UGA researcher closes in on Chagas vaccine for companion animals

UGA researcher closes in on Chagas vaccine for companion animals

Apr 01, 2012

Athens, Ga. — A researcher in the University of Georgia's (UGA) Center for Tropical and Emerging Global Diseases says he is closing in on a vaccine for pets that could slow the spread of Chagas disease in people and animals.

Chagas disease is a parasitic disease that can cause cardiomyopathy and heart disease in people, UGA says. Caused by the parasite Trypanosoma cruzi, the disease is often spread through a subspecies of blood-feeding insects called triatomines. These insects, also known as "kissing bugs" because they tend to bite people on the face and lips, feed and defecate on human skin. Triatomine feces containing the parasite are then rubbed into the bite when humans scratch the wound or when humans rub their eyes or mouth, according to UGA.

Although kissing bugs are usually responsible for passing the disease to humans, the bugs that live in people's homes don't normally carry the disease—they become infected when they bite the family pet, UGA notes.

"One of the problems with T. cruzi is that it infects not just humans but many different animals," says Rick Tarleton, distinguished research professor in the Department of Cellular Biology and member of the UGA Center for Tropical and Emerging Global Diseases. "What that means is that it will never be eradicated; you can't kill or vaccinate all the animals that carry this parasite. Humans end up being incidental hosts for this parasite (but) it really circulates much better and at much higher levels in a lot of other animal species."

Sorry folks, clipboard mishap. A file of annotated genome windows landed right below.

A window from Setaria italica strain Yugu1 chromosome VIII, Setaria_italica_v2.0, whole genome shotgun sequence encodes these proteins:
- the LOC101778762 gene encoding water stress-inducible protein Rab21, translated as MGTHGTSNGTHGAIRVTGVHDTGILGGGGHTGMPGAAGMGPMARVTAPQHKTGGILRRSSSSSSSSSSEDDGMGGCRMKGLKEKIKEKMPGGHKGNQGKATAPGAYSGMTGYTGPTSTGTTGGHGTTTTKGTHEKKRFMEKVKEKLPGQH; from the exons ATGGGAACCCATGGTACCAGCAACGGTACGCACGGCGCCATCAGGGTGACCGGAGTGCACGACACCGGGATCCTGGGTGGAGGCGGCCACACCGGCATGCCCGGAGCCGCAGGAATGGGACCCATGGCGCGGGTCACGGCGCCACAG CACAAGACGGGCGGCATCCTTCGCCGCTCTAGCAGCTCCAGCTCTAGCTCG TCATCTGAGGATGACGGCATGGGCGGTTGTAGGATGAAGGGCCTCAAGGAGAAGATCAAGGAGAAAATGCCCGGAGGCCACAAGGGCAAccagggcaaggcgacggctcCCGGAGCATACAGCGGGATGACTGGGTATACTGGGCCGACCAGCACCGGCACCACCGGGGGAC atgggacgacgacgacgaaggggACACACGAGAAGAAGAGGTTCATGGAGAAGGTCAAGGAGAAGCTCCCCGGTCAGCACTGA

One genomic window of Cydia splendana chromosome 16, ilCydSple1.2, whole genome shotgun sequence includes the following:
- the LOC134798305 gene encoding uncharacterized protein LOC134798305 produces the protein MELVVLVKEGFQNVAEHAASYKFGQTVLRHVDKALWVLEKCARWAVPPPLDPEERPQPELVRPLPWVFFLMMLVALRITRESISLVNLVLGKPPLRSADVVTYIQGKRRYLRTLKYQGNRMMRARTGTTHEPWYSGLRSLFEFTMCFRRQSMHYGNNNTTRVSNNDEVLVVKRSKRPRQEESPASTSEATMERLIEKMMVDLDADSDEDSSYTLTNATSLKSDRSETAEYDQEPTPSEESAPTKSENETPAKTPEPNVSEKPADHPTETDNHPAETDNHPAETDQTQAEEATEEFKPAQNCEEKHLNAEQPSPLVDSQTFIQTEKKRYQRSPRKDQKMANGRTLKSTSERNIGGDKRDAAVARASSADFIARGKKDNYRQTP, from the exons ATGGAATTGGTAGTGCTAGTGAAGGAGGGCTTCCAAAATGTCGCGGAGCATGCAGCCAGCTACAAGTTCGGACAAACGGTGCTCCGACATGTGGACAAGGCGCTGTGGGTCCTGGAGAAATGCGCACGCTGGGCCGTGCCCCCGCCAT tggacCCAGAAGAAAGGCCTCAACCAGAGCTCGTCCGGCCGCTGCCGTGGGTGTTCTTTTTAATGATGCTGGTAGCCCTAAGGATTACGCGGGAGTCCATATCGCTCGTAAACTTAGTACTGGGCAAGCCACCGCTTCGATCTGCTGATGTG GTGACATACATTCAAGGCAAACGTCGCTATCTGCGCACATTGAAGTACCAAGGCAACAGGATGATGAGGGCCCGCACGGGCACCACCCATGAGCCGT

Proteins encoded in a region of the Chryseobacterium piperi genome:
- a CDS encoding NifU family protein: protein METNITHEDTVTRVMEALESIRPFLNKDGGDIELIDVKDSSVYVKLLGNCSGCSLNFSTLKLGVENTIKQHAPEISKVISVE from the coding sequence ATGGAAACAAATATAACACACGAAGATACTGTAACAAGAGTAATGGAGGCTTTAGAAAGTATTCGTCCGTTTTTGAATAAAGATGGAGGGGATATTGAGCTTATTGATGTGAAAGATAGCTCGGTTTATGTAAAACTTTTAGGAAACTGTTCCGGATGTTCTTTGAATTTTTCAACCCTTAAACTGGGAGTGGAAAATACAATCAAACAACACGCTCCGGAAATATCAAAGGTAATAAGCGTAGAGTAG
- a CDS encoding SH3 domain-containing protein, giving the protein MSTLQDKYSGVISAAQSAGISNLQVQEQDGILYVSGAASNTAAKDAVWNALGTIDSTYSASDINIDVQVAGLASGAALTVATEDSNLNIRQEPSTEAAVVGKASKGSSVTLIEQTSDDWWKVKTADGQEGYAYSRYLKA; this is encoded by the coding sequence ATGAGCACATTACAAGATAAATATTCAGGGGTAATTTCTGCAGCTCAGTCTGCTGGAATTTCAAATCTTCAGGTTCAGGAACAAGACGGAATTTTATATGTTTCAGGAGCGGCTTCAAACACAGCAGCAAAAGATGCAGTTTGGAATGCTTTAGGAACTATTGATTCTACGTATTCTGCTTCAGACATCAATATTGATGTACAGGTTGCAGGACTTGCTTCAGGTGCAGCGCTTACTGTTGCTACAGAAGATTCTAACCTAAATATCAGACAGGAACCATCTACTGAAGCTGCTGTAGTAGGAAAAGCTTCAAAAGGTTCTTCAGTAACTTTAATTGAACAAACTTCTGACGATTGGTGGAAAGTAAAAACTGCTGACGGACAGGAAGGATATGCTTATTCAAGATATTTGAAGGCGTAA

Dogs, cats, goats or any other animal living in or around homes are likely to become infected from kissing bugs living in shrubs, woods, kennels or barns. These animals then expose kissing bugs already nesting in homes to the T. cruzi parasite. Once the insects in a home carry the parasite, the chances of human infection increase significantly. UGA says an estimated 300,000 people in the United States are infected with T. cruzi, as well as a sizeable number of dogs—mostly in the southern United States.

Using a five-year, $1.8 million grant from the National Institutes of Health, Tarleton says he is now close to developing a vaccine that uses a genetically modified live parasite that is incapable of replicating inside the host.

"We have a parasite that can grow in the insect and can infect an animal, but when it goes inside a cell, it cannot replicate," Tarleton says. "As a result, the immune system controls that infection, but you also get induction of a nice, strong immune response, which is what you need a vaccine to do."

Technology does not exist to create a human vaccine, but Tarleton says be believes the vaccine, when administered to pets, will "significantly reduce the number of human infections."